The Free Radical Online - Perigo vs. Nola

Round Two: Robert Nola Responds

I wish to take up a point in Lindsay Perigo's reply to my reply (TFR #31) and then make a general observation.

I said that logic does not concern itself with whether or not the premises are true or false; we can validly argue from the false as well as the true. And the certification of the validity of rules of logic is not done by an appeal to reality. But of course we all have an interest in sound argument in which not only is the argument valid but its premises are true; but this is a matter outside the scope of valid reasoning itself.

But Mr Perigo insists: 'Logic, in the Objectivist view, does not permit false premises to begin with!'. NOT PERMIT! Perigo-style Objectivists might want to act as a kind of thought police for admissible premises. But this is not the view of his Gurus Aristotle and Rand.

Aristotle was well aware in his logical treatises that we can reason validly from false premises. He also discusses an important case of this, called reductio ad impossibile. This inference is common in mathematics and goes like this. Suppose you wish to prove P. Then assume the opposite, not-P, and derive (within the system) a contradiction from that assumption, Q and not-Q; then, infer as conclusion P. This form of argument contains false premises, not-P, and an interim conclusion as a further premise for the conclusion which is self-contradictory (and so false). If the Perigo Objectivist Thought Police were to ban these steps within a reductio argument, then much of mathematics would have to be abandoned!

Given that truth is the goal of inquiry, we might still have to argue against many a false claim on the way. In science we commonly attempt to assess a group of rival hypotheses not all of which can be true (and perhaps all of which are false). We reason about them to obtain their consequences which we then compare with what we can observe in an attempt to discover which, if any, is true. This employs both deductive and inductive reasoning. But the Perigo Objectivist Thought Police would not let us even reason about these rival hypotheses because some, or all, might be false!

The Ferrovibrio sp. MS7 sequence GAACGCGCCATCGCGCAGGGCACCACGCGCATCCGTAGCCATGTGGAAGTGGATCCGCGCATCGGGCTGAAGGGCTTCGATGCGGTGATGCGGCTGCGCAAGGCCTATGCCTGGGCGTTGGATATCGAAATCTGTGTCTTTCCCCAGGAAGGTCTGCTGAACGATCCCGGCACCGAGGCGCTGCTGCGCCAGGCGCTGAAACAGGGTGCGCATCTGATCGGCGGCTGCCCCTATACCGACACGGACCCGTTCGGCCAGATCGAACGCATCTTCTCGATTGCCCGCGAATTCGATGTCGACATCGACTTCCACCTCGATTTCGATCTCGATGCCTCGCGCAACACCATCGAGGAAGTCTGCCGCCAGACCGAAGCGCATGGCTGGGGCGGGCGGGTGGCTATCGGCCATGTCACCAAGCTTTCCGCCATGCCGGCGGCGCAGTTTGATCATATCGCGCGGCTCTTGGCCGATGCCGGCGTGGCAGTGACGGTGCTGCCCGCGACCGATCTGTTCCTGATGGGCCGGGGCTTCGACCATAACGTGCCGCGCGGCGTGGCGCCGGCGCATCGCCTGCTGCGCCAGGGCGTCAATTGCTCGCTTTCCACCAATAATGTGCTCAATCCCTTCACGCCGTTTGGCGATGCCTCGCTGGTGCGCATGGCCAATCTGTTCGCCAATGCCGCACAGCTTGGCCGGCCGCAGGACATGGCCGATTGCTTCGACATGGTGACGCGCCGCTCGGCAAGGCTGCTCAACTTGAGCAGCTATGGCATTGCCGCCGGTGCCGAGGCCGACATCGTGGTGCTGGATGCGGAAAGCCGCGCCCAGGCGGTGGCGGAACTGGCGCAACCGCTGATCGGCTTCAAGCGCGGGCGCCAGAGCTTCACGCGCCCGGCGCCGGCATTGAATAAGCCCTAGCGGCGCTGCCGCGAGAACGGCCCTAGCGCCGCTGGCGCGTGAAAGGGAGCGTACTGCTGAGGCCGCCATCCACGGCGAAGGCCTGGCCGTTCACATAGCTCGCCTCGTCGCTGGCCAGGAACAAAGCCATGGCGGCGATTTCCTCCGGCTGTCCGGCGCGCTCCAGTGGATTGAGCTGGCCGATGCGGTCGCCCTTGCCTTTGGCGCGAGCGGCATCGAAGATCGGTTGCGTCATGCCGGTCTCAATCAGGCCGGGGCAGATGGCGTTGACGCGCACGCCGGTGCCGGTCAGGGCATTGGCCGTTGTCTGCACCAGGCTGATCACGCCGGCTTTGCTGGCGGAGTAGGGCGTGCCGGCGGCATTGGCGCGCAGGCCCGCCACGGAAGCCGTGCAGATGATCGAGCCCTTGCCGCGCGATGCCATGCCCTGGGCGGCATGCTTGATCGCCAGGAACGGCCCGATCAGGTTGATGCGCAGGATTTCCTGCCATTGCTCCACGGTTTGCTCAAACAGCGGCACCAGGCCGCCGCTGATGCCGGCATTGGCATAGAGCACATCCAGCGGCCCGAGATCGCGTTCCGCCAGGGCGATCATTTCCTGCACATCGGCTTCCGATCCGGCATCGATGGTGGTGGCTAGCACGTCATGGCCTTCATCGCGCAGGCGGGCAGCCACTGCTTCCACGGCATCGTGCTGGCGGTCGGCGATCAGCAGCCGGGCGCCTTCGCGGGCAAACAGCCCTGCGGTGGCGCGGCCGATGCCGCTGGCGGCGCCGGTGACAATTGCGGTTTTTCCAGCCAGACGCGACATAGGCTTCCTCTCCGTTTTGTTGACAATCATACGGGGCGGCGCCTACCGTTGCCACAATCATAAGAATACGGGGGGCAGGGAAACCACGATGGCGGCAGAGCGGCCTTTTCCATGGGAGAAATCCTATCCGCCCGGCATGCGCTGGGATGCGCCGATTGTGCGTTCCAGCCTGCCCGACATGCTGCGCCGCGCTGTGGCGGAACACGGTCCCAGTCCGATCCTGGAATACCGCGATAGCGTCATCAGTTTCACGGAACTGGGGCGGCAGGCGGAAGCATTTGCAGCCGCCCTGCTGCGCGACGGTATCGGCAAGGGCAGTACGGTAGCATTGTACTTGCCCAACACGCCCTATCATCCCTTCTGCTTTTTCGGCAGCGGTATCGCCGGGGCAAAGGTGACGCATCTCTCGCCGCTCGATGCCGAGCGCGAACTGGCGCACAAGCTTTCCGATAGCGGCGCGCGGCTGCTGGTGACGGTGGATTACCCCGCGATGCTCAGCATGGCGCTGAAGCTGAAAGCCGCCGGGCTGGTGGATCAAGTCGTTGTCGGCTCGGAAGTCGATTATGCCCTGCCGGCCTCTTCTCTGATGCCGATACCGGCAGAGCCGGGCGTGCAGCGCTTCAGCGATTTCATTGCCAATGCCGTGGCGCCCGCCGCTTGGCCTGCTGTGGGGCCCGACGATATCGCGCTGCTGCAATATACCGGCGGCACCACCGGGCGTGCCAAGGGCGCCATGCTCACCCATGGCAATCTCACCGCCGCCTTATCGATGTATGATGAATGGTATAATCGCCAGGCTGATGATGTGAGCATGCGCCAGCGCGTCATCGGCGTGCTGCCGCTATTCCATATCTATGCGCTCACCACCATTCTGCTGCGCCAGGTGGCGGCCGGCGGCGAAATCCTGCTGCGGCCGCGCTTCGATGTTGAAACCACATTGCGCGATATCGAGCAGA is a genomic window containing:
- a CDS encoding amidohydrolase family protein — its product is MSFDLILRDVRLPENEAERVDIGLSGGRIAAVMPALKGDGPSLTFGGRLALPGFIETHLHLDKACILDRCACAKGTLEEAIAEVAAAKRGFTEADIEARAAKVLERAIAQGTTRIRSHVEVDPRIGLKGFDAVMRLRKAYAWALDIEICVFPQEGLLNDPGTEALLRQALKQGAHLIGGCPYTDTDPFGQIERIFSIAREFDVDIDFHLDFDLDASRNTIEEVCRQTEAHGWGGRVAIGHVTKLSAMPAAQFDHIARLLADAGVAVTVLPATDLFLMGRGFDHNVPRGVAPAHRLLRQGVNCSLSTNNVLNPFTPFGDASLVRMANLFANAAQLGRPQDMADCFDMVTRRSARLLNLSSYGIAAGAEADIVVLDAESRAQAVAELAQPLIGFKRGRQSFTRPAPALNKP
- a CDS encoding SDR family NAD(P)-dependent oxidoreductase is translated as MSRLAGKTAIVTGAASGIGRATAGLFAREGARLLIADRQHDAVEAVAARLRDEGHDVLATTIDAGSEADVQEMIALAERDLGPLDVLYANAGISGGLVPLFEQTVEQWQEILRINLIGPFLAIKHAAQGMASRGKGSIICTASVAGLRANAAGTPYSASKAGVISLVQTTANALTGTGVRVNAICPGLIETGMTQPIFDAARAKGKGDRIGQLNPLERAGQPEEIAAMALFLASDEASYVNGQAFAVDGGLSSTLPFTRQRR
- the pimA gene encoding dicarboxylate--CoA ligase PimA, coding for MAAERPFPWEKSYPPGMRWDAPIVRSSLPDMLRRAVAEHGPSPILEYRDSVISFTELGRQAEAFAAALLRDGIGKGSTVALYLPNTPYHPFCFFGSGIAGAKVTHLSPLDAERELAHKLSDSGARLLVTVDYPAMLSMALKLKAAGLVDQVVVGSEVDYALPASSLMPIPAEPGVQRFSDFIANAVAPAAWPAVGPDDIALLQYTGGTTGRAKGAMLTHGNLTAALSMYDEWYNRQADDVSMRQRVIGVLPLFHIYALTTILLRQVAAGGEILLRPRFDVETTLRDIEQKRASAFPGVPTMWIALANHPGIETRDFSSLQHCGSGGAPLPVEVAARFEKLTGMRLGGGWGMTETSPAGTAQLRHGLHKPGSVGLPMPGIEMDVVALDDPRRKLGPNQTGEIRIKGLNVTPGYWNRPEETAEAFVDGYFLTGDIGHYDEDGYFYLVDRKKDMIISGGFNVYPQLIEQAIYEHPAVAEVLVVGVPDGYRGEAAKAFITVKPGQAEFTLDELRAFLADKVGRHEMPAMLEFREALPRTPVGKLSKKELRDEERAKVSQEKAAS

Ayn Rand herself wrestled with this matter, and even though her arguments are murky and inconclusive she does comes out on the right side. In Objectivist Epistemology (p 301-4) she is asked whether if we deduce true predictions from a hypothesis we can infer that the hypothesis is true. To so infer is to commit the deductive Fallacy of Affirming the Consequent — though Rand does not clearly point this out. In the end she decides that this is part of the old problem of induction which she declines to discuss further saying that she has not worked on it. But others have long investigated what Objectivist Gurus have failed to (Aristotle included)!

The answer is simple. Given a true conclusion we cannot infer whether an hypothesis as premise is true or false; it could be either. What is important is the confirmatory support true predictions give hypotheses. And this is Hume's problem of induction. But Objectivists have in their lexicon a dismissive epithet for Hume — 'Subjectivist!'

During the Cultural Revolution in China the Red Guards dragged out and criticised those philosophy teachers who were influenced by Western doctrines for teaching, amongst other things, that deductive logic allows premises to be false. For them Mao's and Lenin's dialectical logic was superior because it enabled them to deal with reality directly.

Marxist dialectical logic is not the same as Objectivist logic, but both claim an exclusive purchase on reality. Unfortunately, advocates of both "logics" have the same features — they are cult members equipped with abusive epithets for opponents such as either 'revisionist' and 'capitalist dog', or 'subjectivist' and 'supporter of the nonsensical analytic/synthetic dichotomy'. (What kind of abuse is the last! Readers might like to know that the Objectivist bete noire, the subjectivist Kant, peddled that dichotomy!)

If Objectivists were to really study their Guru Aristotle then they might learn a little logic — but even a logic of possibility, contingency and necessity founded by Aristotle is (falsely) dismissed by Perigo because it is about the non-existent. Objectivists should note that the subject has moved on over the centuries from Aristotle's brilliant but narrow beginning.

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